The 1978 Act is
a comprehensive revision of the laws governing the rights and obligations of civil servants, [and] contains the first statutory scheme governing labor relations between federal agencies and their employees.
Bureau of Alcohol, Tobacco and Firearms v. FLRA, 464 U.S. 89, 91 (1983). Among the major purposes of the Act were the "preser[vation of] the ability of federal managers to maintain `an effective and efficient Government,'" ibid., quoting 5 U.S.C. § 7101(b), and the
strengthen[ing of] the position of
federal unions and [making] the collective bargaining process a more effective instrument of the public interest,
464 U.S. at 107.
To promote the first of these purposes, the Act provides that a federal employee may be removed or otherwise disciplined for unacceptable performance or for misconduct. Specifically, § 4303 establishes procedures by which an agency may remove or demote an employee whose performance is unacceptable. In addition, § 7512 provides that an agency may take adverse action against an employee, including removal, suspension for more than 14 days, reduction in grade or pay, or a furlough of 30 days or less, for, as § 7513 states, "such cause as will promote the efficiency of the service," including misconduct. A federal employee subjected to agency disciplinary action taken pursuant to § 4303 or § 7512 may appeal the agency's decision to the Board. §§ 4303(e), 7513(d), and 7701. The Board must sustain the agency's decision if it is supported by [105 S.Ct. 2885] appropriate evidence. § 7701(c)(1).1 The agency's decision may not be sustained, however, if the employee "shows harmful error in the application of the agency's procedures in arriving at such decision." § 7701(c)(2)(A).2
To promote the second of these purposes of the Act --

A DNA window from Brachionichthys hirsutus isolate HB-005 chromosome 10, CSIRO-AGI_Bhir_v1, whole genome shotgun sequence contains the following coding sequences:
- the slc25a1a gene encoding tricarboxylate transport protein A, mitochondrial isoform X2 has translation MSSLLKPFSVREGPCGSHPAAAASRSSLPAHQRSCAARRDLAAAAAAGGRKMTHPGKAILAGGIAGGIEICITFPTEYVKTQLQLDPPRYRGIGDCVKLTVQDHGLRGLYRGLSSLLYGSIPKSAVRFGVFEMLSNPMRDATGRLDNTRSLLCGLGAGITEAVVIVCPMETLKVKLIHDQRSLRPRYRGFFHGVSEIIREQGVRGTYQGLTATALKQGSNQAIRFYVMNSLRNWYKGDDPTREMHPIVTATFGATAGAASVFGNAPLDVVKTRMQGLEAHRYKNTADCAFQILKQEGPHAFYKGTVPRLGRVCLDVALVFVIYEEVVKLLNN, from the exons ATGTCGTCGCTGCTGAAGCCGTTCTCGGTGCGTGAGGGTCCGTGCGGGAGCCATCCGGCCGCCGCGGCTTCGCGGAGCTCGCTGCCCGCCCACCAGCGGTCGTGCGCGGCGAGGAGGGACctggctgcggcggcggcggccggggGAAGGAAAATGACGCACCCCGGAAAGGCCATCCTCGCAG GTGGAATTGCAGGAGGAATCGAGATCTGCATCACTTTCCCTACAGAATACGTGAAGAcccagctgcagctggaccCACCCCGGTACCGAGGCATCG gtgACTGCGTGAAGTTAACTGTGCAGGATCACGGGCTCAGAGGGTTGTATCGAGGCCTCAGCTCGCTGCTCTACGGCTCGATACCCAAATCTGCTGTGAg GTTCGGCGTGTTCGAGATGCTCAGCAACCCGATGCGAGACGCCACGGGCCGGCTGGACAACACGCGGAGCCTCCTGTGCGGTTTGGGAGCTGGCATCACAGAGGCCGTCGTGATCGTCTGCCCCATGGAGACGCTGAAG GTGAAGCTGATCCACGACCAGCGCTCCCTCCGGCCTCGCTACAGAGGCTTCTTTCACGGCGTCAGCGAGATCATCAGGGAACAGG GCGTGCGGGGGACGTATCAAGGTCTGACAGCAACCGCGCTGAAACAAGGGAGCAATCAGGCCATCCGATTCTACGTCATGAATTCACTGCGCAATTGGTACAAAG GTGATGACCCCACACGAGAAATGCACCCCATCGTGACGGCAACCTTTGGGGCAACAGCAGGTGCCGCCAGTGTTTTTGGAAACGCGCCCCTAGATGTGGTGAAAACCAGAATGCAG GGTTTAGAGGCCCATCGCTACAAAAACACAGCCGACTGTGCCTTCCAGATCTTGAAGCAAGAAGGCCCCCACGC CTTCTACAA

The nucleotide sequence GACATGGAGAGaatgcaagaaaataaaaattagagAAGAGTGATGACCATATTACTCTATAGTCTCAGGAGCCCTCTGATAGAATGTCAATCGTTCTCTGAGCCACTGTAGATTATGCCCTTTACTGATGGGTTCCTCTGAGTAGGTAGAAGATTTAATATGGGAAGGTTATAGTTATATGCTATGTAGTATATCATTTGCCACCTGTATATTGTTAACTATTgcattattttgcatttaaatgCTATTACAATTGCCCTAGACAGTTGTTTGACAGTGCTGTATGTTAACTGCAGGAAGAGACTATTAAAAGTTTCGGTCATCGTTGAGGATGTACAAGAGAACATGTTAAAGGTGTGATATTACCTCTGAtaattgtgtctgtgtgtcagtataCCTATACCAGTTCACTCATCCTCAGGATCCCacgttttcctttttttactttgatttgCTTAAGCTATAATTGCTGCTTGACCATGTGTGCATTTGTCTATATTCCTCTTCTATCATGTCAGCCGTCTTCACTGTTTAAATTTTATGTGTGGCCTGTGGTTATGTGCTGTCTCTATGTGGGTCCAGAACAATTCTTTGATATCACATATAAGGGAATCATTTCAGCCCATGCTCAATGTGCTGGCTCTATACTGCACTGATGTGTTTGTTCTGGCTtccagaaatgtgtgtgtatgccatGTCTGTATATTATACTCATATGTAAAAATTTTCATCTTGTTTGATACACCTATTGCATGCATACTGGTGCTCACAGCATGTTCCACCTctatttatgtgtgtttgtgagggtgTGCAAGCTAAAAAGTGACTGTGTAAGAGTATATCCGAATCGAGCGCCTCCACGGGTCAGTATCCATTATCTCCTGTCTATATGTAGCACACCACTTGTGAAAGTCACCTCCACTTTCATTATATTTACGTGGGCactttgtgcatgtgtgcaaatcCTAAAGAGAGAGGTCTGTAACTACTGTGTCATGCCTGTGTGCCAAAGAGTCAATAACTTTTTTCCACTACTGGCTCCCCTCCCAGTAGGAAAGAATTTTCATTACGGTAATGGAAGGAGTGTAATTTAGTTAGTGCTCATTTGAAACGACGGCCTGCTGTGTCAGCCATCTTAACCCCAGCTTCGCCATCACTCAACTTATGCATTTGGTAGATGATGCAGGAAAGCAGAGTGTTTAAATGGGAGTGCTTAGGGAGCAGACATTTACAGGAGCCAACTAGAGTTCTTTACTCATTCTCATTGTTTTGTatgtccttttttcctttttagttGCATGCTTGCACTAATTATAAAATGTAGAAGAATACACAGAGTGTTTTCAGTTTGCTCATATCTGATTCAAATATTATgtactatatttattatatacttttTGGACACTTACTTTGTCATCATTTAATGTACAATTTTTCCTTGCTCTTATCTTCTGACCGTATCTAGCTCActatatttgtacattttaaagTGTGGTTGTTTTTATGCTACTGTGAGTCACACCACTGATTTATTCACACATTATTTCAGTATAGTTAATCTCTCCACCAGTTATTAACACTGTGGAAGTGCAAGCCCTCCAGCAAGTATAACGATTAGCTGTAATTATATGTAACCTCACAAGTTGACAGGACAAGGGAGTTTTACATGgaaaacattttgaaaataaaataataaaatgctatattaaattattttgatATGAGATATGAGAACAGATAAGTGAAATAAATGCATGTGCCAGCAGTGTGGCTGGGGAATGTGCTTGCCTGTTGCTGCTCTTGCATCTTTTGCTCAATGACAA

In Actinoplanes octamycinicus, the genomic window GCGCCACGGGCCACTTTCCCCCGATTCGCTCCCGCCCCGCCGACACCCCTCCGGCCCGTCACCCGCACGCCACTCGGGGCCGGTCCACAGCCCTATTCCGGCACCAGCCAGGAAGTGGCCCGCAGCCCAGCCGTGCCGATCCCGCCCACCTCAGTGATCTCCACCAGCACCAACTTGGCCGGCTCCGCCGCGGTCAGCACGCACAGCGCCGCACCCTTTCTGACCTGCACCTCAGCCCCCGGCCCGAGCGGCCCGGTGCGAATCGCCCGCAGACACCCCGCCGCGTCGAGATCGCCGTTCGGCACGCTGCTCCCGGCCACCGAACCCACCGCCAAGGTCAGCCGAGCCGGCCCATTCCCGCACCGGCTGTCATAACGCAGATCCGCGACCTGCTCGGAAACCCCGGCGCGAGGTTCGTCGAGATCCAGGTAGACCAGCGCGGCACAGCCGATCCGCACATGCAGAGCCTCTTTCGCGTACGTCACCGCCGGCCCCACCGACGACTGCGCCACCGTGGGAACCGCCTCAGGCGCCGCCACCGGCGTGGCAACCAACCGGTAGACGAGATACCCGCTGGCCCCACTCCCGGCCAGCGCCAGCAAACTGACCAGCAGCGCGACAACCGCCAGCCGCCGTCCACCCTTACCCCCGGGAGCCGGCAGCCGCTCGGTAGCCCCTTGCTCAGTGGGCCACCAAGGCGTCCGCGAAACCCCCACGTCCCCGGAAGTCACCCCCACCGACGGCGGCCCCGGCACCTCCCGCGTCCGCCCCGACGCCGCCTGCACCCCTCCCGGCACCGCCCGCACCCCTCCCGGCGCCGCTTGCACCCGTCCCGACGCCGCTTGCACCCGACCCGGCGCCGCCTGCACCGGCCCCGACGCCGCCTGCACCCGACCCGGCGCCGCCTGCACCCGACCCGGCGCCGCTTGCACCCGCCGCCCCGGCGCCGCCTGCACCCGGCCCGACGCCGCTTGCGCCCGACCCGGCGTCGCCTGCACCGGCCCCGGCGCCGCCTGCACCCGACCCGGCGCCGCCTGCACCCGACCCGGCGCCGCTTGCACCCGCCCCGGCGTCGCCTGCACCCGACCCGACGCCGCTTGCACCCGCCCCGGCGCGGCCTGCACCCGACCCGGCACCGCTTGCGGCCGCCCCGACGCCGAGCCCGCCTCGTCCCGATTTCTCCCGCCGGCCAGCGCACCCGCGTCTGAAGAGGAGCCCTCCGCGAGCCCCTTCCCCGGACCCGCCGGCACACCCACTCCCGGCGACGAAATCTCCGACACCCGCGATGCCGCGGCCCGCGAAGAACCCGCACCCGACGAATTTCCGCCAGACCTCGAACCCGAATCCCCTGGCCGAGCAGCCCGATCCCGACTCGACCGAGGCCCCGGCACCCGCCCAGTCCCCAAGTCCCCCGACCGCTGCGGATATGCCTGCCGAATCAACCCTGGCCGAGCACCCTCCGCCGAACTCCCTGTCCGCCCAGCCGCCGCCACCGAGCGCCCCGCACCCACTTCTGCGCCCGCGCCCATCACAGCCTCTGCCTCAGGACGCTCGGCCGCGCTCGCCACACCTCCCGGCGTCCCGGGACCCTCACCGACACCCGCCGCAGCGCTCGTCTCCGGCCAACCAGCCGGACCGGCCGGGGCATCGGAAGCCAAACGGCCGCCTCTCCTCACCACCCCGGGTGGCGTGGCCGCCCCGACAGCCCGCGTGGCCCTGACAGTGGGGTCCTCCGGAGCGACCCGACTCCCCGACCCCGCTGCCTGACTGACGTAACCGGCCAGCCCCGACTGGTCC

to strengthen the position of federal unions and to make the
collective bargaining process a more effective instrument of the public interest
-- the Act requires federal agencies and unions representing agency employees to
negotiate over terms and conditions of employment, unless a bargaining proposal is inconsistent with existing federal law, rule, or regulation.
Bureau of Alcohol, Tobacco and Firearms v. FLRA, 464 U.S. at 92. Even matters reserved to agency-management discretion, such as discipline, are subject to negotiation concerning the procedures that management officials will observe in exercising their authority. § 7106(b)(2).
The Act also requires any collective bargaining agreement between a federal agency and a union to provide for a grievance procedure and binding arbitration for the resolution of disputes arising under the agreement. §§ 7121(a) and (b). An employee in a bargaining unit having a negotiated grievance procedure that covers agency disciplinary action taken pursuant to § 4303 or § 7512 thus may elect to challenge such action by filing a grievance, rather than appealing to the Board. § 7121(e)(1). If the employee elects so to proceed, and the union or the agency invokes binding arbitration, see § 7121(b)(3)(C), the arbitrator is to apply the same substantive standards that the Board would apply if the matter had been appealed. See S.Rep. No. 95-969, p. 111 (1978); H.R.Conf.Rep. No. 95-1717, p. 157 (1978). In particular, the Act provides:
In matters covered under...